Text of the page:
Consumers of course want the lightest bike possible in the strongest package. Mountain biking sends stress loads throughout the entire frame and development is a game of learning where it’s possible to shave weight and where it’s necessary to keep it for strength.

A stack of down tubes at Guerrilla Gravity’s warehouse.

“If you look at our CNC-machined parts, we spend quite a bit of time whittling out the aluminum to save 3g over here and 5g over here,” said Giaraffa. “If you said screw it, let’s just make it a bit cheaper, you could do that but then your frame would be ten pounds,” Giaraffa says.

Guerrilla Gravity says that manufacturing — the cutting, shaping, machining, and welding of the tubes — is its biggest expense.  The next largest expense is the component package.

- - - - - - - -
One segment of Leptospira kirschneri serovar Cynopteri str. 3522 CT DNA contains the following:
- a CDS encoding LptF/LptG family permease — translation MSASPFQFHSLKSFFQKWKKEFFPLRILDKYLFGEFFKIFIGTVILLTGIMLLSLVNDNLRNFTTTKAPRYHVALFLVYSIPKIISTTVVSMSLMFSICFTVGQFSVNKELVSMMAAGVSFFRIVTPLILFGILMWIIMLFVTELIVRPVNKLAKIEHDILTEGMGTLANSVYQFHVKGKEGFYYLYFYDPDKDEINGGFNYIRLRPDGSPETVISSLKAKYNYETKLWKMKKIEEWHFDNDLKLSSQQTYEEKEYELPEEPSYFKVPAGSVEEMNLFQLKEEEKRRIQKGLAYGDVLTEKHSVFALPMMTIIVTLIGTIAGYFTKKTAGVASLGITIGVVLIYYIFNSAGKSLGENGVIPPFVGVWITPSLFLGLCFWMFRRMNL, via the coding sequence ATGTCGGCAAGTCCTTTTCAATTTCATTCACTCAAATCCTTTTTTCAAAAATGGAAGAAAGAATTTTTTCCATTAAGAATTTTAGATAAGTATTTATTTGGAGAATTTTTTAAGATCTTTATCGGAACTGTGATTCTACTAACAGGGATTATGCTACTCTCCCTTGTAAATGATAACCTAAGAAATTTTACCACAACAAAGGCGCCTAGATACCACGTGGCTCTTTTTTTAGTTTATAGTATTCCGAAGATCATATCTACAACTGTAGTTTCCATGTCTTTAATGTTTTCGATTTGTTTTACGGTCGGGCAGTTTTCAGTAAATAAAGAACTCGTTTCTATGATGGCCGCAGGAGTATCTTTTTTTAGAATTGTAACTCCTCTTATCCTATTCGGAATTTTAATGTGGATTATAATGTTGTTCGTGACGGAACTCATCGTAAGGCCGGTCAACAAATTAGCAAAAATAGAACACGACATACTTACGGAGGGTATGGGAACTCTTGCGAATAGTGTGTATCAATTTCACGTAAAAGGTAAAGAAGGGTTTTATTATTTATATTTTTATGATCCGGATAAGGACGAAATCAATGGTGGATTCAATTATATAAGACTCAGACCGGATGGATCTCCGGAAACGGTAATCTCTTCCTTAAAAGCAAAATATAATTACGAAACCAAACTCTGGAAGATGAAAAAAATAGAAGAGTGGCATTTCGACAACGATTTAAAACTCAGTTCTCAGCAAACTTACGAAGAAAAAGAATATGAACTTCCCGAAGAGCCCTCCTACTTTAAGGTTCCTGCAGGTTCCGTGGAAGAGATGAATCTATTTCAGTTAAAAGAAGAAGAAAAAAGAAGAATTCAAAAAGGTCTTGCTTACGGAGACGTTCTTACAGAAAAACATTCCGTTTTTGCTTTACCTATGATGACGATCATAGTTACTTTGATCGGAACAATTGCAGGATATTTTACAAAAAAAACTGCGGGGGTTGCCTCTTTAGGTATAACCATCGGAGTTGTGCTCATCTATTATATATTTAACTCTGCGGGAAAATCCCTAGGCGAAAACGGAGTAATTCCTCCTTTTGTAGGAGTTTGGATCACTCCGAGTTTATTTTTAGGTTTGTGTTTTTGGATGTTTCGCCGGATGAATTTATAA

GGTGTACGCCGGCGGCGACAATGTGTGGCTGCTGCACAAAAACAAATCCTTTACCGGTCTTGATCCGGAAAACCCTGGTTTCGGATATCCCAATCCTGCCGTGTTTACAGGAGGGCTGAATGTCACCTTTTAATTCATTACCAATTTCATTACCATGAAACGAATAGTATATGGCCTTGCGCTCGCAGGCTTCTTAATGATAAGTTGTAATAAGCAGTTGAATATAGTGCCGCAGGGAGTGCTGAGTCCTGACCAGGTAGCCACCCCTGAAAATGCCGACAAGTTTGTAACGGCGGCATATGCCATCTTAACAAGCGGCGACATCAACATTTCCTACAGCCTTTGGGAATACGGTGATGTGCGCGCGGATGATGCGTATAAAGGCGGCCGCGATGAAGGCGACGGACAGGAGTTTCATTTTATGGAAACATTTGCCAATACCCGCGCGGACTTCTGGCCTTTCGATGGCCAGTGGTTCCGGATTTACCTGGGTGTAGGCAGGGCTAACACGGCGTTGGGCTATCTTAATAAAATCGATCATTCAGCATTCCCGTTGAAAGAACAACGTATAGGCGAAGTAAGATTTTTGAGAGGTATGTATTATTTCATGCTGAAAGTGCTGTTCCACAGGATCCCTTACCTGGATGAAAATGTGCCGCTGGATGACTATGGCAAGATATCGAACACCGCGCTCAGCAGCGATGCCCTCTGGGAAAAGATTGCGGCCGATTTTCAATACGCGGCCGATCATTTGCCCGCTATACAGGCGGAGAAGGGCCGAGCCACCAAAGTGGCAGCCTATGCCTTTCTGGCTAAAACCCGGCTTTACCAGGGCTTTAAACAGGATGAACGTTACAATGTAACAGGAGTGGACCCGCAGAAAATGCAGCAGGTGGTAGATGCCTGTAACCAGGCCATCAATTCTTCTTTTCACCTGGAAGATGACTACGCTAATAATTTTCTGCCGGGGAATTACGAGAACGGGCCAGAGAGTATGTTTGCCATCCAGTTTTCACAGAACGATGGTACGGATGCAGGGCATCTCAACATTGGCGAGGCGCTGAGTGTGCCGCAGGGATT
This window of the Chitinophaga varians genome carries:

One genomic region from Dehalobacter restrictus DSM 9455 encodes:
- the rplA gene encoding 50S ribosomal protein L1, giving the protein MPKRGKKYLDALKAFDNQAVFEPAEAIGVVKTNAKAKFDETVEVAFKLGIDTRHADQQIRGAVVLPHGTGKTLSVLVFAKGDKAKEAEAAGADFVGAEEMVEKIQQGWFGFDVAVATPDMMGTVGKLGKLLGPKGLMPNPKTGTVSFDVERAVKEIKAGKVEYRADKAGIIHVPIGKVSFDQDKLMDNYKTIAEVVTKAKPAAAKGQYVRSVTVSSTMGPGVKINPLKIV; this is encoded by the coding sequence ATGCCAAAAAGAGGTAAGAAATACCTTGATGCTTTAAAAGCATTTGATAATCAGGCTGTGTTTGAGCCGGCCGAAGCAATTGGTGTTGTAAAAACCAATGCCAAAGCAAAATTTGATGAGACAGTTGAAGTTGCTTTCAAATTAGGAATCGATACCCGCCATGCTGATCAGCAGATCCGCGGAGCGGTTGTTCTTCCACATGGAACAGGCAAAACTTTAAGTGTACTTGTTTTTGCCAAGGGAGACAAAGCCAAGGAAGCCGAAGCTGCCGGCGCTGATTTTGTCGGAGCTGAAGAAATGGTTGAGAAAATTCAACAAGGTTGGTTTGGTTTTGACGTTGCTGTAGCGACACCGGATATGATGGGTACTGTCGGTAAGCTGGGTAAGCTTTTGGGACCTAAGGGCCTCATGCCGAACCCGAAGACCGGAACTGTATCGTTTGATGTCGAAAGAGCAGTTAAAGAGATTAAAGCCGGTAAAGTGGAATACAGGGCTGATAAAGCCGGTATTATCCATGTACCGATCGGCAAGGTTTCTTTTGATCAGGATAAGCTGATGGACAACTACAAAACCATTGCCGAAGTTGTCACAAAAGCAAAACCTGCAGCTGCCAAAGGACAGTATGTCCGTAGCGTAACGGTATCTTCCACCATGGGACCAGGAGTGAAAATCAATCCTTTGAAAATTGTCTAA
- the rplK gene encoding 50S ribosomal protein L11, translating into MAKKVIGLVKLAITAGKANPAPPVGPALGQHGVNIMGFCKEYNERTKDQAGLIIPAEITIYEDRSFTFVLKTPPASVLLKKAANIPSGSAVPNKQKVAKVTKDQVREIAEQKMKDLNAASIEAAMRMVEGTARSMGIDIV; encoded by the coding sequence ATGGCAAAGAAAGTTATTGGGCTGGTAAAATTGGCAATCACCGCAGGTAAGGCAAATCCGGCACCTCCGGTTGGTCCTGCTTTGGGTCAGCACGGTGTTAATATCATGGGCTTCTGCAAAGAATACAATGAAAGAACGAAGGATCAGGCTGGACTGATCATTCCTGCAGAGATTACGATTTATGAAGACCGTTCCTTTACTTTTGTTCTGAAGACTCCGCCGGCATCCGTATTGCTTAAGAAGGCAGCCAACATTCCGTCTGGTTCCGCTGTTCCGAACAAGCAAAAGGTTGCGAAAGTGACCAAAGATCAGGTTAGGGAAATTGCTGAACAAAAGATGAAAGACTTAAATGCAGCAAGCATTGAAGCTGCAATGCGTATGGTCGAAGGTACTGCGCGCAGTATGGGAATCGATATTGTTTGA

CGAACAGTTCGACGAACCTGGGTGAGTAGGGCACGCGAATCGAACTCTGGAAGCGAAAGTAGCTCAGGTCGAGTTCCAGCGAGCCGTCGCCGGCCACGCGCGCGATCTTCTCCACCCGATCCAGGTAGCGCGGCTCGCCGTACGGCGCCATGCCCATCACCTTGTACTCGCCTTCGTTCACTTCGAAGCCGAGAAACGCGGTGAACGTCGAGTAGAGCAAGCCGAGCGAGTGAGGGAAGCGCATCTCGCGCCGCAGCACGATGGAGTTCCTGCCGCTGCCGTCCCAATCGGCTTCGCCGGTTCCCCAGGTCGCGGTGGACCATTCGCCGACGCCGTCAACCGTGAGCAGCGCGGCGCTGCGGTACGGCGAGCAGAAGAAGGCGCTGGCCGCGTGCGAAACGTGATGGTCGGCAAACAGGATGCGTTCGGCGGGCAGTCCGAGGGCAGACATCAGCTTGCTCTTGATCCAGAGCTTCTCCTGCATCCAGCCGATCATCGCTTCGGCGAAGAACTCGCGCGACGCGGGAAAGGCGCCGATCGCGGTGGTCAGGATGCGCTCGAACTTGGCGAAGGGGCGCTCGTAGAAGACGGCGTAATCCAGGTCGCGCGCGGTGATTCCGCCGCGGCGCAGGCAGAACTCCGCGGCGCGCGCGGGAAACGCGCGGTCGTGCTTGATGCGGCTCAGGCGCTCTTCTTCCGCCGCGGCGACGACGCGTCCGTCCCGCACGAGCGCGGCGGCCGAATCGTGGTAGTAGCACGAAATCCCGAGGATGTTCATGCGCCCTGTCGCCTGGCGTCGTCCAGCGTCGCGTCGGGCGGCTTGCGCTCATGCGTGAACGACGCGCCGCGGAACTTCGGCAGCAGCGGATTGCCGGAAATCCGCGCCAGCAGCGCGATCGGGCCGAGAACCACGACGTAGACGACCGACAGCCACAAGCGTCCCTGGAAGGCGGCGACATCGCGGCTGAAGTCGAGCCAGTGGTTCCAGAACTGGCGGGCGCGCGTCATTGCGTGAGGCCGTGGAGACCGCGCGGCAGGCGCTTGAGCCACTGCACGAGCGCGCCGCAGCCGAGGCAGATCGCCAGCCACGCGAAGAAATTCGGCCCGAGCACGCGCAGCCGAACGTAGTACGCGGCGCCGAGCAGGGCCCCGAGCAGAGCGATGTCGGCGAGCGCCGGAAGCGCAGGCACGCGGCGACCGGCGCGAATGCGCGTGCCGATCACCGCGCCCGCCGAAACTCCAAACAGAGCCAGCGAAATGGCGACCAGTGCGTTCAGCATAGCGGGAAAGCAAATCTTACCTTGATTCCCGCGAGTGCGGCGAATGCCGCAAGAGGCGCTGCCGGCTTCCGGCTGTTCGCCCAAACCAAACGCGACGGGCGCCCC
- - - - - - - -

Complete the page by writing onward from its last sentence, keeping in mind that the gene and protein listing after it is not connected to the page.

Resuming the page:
For carbon fiber bike manufacturing, it works similarly. Brands like Yeti and Santa Cruz now offer different grades of carbon fiber in their frames for different price points. A premium frame is lighter, but costs more. Both are said to be equally strong.

The molding to build a carbon fiber frame can also add up quickly. The molds are usually CNC machined from a solid block of metal and each frame size needs its own mold. A mold for one frame model in one size can range in the tens of thousands to over a hundred-thousand dollars.

The same considerations are given to mountain bike components. Although the performance may not be that much different between a mid-tier brake and a premium brake, the premium may only see a different finish and titanium or carbon hardware, rather than aluminum or steel.

Take the TRP G-Spec Quadiem brake for example. It is exactly the same brake as the Quadiem, but with a polished finish rather than painted. This raises the price by $50.

The same goes for XTR. The laser etchings and anodizing process “makes a big difference in the finishing price,” says Nick Murdick of Shimano.

Murdick explained the processes of building a brake for the top-level XTR line versus a more entry level brake like the SLX.